In a split decision, FERC on Thursday authorized Mountain Valley Pipeline LLC (MVP) to resume construction activities within a 25-mile exclusion zone near the Jefferson National Forest.

The order, part of the agenda for the Federal Energy Regulatory Commission’s monthly meeting Thursday, allows for some construction between mileposts 196.0 and 221.0 of the pipeline, where work had been on hold following a 2018 court ruling vacating federal authorization for MVP’s 3.5-mile crossing of national forest lands.

Earlier this year, MVP asked FERC to reduce the size of the exclusion zone and allow for additional construction activities to resume, providing supporting information indicating that portions of the route could be reopened without impacting the national forest.

Chairman James Danly and Commissioner Neil Chatterjee, who made up the majority in the 2-1 vote approving Thursday’s order, said they agreed with staff findings that “project construction activities in the area from milepost 201.6 to 218.6 would not contribute sediment to any portion of the Jefferson National Forest or contribute sediment or turbidity to any waterbody” that would then flow into the forest.

Danly and Chatterjee are both Republicans. Democrat Richard Glick dissented. Commissioner Allison Clements, sworn in earlier this month, did not participate in the decision.

Thursday’s decision follows the recent conclusion of a supplemental environmental review conducted by the U.S. Forest Service (USFS) amending its management plan to allow for construction through protected lands. That review was set in motion after the U.S. Court of Appeals for the Fourth Circuit in 2018 tossed federal approvals from the USFS and the Bureau of Land Management needed for MVP’s forest crossing.

Project opponents have argued that MVP should not be allowed to resume construction while authorization for the forest crossing remains pending.

Citing analysis on alternative routes conducted by BLM in 2018 and earlier this year, Danly and Chatterjee found that “the record gives us no reason to assume that there will be a change to the proposed route through the Jefferson National Forest, and authorizing the resumption of work outside of the Jefferson National Forest is permissible and does not improperly limit options available to BLM and Forest Service.”

For his part, Glick in the dissenting opinion voiced strong disagreement with the majority, calling their position “bewildering.” He went even further, suggesting that construction should not move forward anywhere along the route until MVP once again had all requisite permits in hand.

“Although unstated in today’s order, the Commission has previously taken the position that Environmental Condition 9” of MVP’s certificate of public convenience and necessity “is relevant only when a project developer first begins construction,” Glick wrote. “That interpretation is nonsensical and waters down an important environmental and landowner protection measure.”  If serving the public interest meant that MVP had to have all required permits before starting construction, the same standard should apply when the developer seeks to resume construction, he said.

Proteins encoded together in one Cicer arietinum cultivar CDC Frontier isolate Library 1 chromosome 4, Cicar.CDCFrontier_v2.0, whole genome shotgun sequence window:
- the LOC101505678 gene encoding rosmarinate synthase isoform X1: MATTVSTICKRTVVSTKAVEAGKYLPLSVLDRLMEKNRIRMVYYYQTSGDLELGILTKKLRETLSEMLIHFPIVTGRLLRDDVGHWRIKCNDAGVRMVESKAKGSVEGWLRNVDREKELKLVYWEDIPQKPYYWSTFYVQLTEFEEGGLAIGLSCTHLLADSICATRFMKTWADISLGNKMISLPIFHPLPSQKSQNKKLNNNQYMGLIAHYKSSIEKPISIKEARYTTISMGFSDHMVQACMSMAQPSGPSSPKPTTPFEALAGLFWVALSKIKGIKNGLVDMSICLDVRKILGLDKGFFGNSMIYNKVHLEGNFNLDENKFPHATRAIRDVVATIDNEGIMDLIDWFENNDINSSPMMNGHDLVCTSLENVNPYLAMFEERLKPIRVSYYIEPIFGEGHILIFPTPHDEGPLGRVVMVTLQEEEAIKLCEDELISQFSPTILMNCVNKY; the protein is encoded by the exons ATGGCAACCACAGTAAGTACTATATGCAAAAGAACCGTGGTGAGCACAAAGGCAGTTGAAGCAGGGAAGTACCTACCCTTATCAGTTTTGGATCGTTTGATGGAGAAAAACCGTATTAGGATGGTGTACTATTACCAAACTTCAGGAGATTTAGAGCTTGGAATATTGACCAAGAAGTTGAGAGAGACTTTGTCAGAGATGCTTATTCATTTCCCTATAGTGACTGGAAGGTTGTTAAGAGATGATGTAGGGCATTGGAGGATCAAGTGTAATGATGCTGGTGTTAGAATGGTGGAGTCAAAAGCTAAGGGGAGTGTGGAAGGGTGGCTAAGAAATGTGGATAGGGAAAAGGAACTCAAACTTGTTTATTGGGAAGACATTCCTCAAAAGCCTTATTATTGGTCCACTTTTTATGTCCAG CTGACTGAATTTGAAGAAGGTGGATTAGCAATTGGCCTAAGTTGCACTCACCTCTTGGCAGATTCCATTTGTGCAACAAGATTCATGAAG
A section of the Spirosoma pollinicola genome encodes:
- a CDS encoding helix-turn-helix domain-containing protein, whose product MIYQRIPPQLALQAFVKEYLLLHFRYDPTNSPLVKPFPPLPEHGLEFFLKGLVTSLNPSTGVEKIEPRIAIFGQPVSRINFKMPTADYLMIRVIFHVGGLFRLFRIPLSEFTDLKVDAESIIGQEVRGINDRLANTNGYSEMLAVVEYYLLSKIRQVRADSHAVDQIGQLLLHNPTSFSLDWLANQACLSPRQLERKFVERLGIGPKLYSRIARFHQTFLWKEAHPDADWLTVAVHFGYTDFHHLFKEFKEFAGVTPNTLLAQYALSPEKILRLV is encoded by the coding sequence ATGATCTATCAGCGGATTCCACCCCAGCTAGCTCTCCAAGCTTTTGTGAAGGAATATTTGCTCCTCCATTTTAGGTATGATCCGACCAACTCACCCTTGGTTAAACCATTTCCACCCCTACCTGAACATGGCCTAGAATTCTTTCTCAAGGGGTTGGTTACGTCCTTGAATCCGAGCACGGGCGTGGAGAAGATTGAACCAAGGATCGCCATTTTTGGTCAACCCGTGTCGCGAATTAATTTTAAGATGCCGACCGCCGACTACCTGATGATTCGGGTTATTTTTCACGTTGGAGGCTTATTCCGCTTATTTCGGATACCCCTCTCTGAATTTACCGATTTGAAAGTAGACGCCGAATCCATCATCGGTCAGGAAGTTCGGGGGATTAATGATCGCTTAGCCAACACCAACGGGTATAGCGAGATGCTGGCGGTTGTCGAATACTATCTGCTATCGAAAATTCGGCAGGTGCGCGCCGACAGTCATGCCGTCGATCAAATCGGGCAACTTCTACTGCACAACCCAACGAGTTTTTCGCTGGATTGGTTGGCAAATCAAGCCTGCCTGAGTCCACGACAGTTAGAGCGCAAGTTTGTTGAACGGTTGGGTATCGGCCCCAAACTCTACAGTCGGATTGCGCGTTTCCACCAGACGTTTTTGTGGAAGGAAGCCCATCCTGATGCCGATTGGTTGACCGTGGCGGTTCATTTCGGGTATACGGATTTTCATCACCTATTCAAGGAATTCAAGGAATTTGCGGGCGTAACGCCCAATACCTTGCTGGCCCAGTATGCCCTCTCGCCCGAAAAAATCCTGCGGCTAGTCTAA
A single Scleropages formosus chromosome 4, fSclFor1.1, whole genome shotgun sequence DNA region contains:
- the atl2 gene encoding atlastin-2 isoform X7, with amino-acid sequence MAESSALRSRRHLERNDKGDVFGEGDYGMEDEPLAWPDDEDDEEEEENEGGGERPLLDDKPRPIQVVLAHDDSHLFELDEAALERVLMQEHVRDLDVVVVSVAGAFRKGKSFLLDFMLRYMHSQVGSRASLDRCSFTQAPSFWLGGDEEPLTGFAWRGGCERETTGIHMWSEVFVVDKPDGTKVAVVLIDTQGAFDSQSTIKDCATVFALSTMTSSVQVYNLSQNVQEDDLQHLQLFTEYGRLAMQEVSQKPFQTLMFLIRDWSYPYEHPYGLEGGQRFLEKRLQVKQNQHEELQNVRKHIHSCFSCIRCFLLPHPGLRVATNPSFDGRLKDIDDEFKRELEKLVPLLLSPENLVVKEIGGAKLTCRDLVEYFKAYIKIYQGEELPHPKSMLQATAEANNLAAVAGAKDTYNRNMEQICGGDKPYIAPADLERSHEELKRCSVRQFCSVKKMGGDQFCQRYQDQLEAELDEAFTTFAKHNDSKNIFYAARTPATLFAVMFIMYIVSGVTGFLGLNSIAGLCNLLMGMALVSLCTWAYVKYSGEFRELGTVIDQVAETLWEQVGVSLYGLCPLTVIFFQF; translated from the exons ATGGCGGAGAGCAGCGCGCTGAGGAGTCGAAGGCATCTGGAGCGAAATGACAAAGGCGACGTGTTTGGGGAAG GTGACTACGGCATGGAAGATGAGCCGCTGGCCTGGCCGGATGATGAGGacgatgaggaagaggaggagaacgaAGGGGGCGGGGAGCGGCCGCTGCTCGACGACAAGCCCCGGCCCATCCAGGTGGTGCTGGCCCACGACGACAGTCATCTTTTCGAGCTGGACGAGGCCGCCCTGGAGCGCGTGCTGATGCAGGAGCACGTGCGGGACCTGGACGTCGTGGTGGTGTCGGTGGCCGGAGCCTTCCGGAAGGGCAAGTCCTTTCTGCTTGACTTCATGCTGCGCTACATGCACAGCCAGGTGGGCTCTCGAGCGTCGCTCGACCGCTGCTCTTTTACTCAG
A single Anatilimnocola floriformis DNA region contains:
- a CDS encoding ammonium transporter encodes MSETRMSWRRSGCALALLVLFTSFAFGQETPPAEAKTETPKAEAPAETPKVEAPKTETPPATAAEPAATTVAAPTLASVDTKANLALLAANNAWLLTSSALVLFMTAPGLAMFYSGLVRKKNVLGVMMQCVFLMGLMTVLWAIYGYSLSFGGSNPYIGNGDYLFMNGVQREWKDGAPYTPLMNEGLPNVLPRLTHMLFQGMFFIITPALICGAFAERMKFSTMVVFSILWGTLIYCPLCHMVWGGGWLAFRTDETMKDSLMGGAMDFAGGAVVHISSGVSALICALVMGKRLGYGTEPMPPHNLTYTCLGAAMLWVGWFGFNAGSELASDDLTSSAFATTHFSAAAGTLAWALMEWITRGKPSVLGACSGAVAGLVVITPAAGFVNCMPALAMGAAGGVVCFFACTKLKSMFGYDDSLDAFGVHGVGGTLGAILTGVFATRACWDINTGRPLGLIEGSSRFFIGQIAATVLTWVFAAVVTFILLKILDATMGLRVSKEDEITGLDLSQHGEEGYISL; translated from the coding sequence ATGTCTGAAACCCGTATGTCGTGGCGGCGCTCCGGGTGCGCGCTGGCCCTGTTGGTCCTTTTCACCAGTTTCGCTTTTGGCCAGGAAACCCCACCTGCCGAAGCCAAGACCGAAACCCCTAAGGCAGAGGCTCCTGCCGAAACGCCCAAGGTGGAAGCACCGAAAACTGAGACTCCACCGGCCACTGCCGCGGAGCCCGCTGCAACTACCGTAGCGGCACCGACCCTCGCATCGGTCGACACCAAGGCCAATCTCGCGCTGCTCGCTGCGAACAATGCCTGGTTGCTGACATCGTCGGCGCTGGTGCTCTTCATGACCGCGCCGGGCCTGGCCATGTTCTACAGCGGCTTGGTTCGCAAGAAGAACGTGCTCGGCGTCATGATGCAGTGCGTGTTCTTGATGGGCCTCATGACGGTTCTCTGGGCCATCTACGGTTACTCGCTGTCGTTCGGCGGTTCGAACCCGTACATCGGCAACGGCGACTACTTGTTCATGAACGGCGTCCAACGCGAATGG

“I see no reason why it is not equally important to require the pipeline to meet the same condition every time it recommences construction, especially after having a necessary permit invalidated by court order,” Glick wrote.

Since receiving its FERC certificate in 2017, also via a split decision, MVP has faced relentless opposition from environmental advocates. In response to legal challenges spearheaded by these opposition groups, the Fourth Circuit has issued numerous adverse rulings that have led to construction stoppages and delays.

MVP recently obtained new and updated federal approvals related to waterbody crossings and endangered species protections, which have subsequently been subject to further legal challenges, to mixed results thus far.

MVP’s permits have a “checkered litigation record,” according to Glick, who referenced the court decisions in arguing that FERC should withhold construction authorization for now. The commissioner alluded to a common refrain from anti-pipeline groups that FERC serves as a “rubber stamp” for natural gas projects under its review.

“It is the Commission’s job to protect the public interest throughout construction of a new pipeline and we are not taking that responsibility seriously if we brush aside concerns about the invalidated permits and treat the absence of conclusive evidence that the pipeline route will change as a basis to assume that a project will go forward as planned, even while key permits remain outstanding,” Glick said.

“Once again, that approach is exactly what earns this Commission its unfortunate reputation as a rubber stamp.”

The 303-mile MVP is a joint venture between EQM Midstream Partners LP, NextEra Capital Holdings Inc., Con Edison Transmission Inc., WGL Midstream and RGC Midstream LLC. The project would move 2 million Dth/d from West Virginia to Virginia where it would interconnect with the Transcontinental Gas Pipe Line to target markets in the Southeast.